During the silence I cannot help but remember that over the course of the last century, the developments in human conflict have been overwhelmingly negative. Industrialised war, war in the air and desensitisation to armed conflict through militarism and militaristic language (phrases like “collatoral damage” spring to mind) have led to the creation of a shocking statistic – 90 percent of those who die in war are now civilians; or as I prefer to call them, innocent bystanders. I try to remember the boys who fell in the trenches of the First World War, barely old enough to shave. I try to remember those who were buried in the blitz on London, their homes suddenly reduced to rubble around them. I try to remember the young women in the Congo, murdered so their ancestral lands can be mined. I try to remember today's conscientious objectors, imprisoned in Israel, South Korea and Ukraine. Two minutes is not long enough.
A hundred and four years after it was written, the oft-remembered verse from Laurence Binyon's 'For the Fallen' plays in my mind;
'They shall grow not old
as we that are left grow old;
age shall not weary them, nor the years condemn;
at the going down of the sun and in the morning,
we will remember them.'
It always reminds me that remembrance should not be reserved for a day, a week or a month out of the year. Our past is what makes us who we are; our collective past is what shapes our society. Whether it be the horrors of the Somme or the 2003 Iraq War protests, our history is full of moments that have created our collective consciousness. The more awareness we have of our history, the more we remember, the more likely we are to prevent recurrent tragedies (like pointless proxy wars), to learn from our mistakes (and our achievements) and to evolve into a peaceful society where every single human being is valued. Is that not the point of remembrance?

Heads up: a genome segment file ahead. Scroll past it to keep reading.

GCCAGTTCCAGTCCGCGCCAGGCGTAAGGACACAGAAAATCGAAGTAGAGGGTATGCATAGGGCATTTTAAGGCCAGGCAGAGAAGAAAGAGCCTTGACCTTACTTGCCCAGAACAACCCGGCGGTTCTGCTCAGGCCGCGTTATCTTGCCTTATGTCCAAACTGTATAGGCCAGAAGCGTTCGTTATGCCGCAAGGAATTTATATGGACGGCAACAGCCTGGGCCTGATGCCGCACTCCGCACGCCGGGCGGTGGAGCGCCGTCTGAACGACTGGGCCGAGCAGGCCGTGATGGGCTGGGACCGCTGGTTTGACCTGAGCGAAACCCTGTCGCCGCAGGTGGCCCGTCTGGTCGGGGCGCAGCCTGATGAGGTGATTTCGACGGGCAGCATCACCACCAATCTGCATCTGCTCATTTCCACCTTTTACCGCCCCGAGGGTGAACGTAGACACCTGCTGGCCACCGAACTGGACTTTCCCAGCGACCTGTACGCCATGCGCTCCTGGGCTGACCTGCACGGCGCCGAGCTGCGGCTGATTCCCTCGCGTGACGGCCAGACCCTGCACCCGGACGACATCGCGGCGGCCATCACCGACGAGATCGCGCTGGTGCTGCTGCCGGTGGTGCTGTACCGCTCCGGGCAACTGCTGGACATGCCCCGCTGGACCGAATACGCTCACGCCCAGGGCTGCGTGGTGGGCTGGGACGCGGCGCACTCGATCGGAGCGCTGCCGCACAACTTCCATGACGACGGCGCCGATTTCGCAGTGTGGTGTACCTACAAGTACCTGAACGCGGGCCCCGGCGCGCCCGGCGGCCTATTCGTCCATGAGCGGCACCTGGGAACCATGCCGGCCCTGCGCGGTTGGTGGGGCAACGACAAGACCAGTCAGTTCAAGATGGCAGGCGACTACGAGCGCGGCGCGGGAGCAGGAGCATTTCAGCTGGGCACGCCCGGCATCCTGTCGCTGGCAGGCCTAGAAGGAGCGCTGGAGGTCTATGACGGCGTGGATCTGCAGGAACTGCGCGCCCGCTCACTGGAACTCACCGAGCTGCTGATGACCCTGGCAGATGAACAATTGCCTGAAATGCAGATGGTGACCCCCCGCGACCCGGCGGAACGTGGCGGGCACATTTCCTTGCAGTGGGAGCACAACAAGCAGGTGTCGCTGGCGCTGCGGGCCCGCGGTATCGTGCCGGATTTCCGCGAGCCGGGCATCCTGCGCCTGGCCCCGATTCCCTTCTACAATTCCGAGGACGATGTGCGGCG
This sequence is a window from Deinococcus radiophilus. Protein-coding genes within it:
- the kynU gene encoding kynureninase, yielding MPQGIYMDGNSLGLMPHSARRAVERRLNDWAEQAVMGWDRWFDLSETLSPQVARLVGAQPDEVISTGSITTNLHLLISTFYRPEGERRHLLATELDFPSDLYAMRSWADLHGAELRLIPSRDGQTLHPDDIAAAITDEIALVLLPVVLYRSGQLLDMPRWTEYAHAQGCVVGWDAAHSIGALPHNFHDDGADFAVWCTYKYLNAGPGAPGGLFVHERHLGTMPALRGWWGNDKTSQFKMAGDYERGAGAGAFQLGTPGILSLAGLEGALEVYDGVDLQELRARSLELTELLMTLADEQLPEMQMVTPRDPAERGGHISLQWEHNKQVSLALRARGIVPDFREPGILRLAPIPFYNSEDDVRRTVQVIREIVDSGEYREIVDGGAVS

Flowers are laid, and wreaths of white poppies, on and around the Conscientious Objectors Commemorative Stone. The members of the First World War Peace Forum go first - a long list of organisations, all committed to peace. Laying flowers and wreaths is a small act of kindness, and almost the only one left to us for those who have long gone. The only other thing we can do for those who have gone before us in the struggle for peace is to make the commitments suggested by the Fellowship of Reconciliation and Conscience: Taxes for Peace Not War at the close of the service; to commit ourselves to peace and justice, to use our power to work for a different kind of world, to say loudly and clearly, with one voice – as we did in Tavistock Square that crisp Sunday afternoon –
'No More War – Let's Make Peace Happen.'